Solntse (The Sun) (2005)

Solntse (The Sun)

TOMATOMETER

AUDIENCE SCORE

Critic Consensus: Certainly not for the impatient, Aleksandr Sokurov's deliberately paced look at Hirohito in the waning days of World War II is both enlightening and admirable in its restraint.


Movie Info

The events surrounding Japanese emperor Hirohito's August 1945 call for a complete cease fire among his troops serves as the subject of Alexander Sokurov's thought-provoking historical drama. In the aftermath of Hiroshima and Nagasaki, Emperor Hirohito (Issey Ogata) announces to the world that Japan will surrender unconditionally. His declaration was broadcast over the radio on August 15, 1945, and stunned the Japanese people. In this film, Sokurov details not only the events surrounding the … More

Rating: Unrated
Genre: Art House & International, Drama
Directed By: ,
Written By: Yuri Arabov, Jeremy Noble, Yuri Abarov
In Theaters:
On DVD: Jun 1, 2010
Box Office: $46.4k
Runtime:
Lorber Films

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Cast


as Shouwa-Tennou Hirohi...

as General Douglas MacA...

as General MacArthur

as Empress Kojun

as The Chamberlain

as Old Servant

as Scientist

as Adjutant of General

as MacArthur's Warrant ...

as Prime Minister Suzuk...

as Yonai, Minister of t...

as Anami, Minister of t...
Show More Cast

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Critic Reviews for Solntse (The Sun)

All Critics (36) | Top Critics (11)

Working from Yuri Arabov and Jeremy Noble's script, Sokurov has a wonderful time not simply with Hirohito and history, but with his filmmaking, which can be oblique to the point of being stultifying. Here he plays with scale.

Full Review… | April 1, 2010
Boston Globe
Top Critic

Alexander Sokurov's The Sun demands and rewards patience.

Full Review… | March 25, 2010
San Francisco Chronicle
Top Critic

The Sun took four years to reach American theaters, but the long delay hasn't diminished the force of Sokurov's experimentation.

Full Review… | November 19, 2009
AV Club
Top Critic

First shown at the Berlin Film Festival four years ago, The Sun is finally receiving its welcome American theatrical release, which means that one of the best movies of 2005 is now also one of the best of 2009.

November 19, 2009
New York Times
Top Critic

Though he successfully humanizes Hirohito, who is shown happily shedding his divinity, Sokurov doesn't entirely exonerate him.

Full Review… | November 17, 2009
Village Voice
Top Critic

As usual, Sokurov's unhurried pacing will test the patience of more fidgety viewers, although the script is more accessible than some of his recent efforts.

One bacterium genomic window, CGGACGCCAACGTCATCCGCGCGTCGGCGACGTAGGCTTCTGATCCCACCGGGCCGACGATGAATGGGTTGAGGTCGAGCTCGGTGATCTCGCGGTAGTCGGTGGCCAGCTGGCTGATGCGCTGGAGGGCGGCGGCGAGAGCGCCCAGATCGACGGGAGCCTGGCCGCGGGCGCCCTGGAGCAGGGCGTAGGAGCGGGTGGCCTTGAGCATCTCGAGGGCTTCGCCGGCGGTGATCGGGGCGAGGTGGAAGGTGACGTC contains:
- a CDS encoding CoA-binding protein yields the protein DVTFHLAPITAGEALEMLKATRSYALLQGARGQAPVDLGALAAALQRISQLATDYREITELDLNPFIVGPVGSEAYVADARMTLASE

Full Review… | February 10, 2006
Variety
Top Critic

Audience Reviews for Solntse (The Sun)

"The Sun" is a surprisingly lightweight movie, considering its setting at the end of World War II. The tone is deeply ironic, wondering how Emperor Hirohito(Issei Ogata) could allow the atrocities of an inhuman war to be fought in his name if he was so cultured, educated and interested in the sciences which clashes with the divinity forced upon him.(Correct me if I am wrong, but wasn't Hirohito just a figurehead?) In fact, his palace design owes more to Western than Japanese ideas. Upon his desk are the busts of Abraham Lincoln, Charles Darwin and Napoleon.(Well, the last one did not turn out so well.) In fact, Hirohito seems positively hurt at American anti-immigration legislation, partially blaming that for the war. And as General Douglas MacArthur(Robert Dawson) meets with Hirohito and does not find the devil he was expecting, the emperor discovers a world devastated just outside of his door that he was hardly aware of since most of his learning comes from books and tutors.

Harlequin68
Walter M.

Super Reviewer

½

Like a long, pretentious play, recorded on film with absolutely no amendments for the new medium. Very hard to sit through, with some interesting moments, great acting by the Japanese actors, horrible and lazy American performances.

olivetwistful
E. Cutler
½

Rich dramatization of the last few hours of WWII from Hirohito's viewpoint is rich, simple, and evocative. The meeting with McCarther is classic, and rarely has the situation of two cultures coming together been depicted so well.

carlivit
vittorio carli

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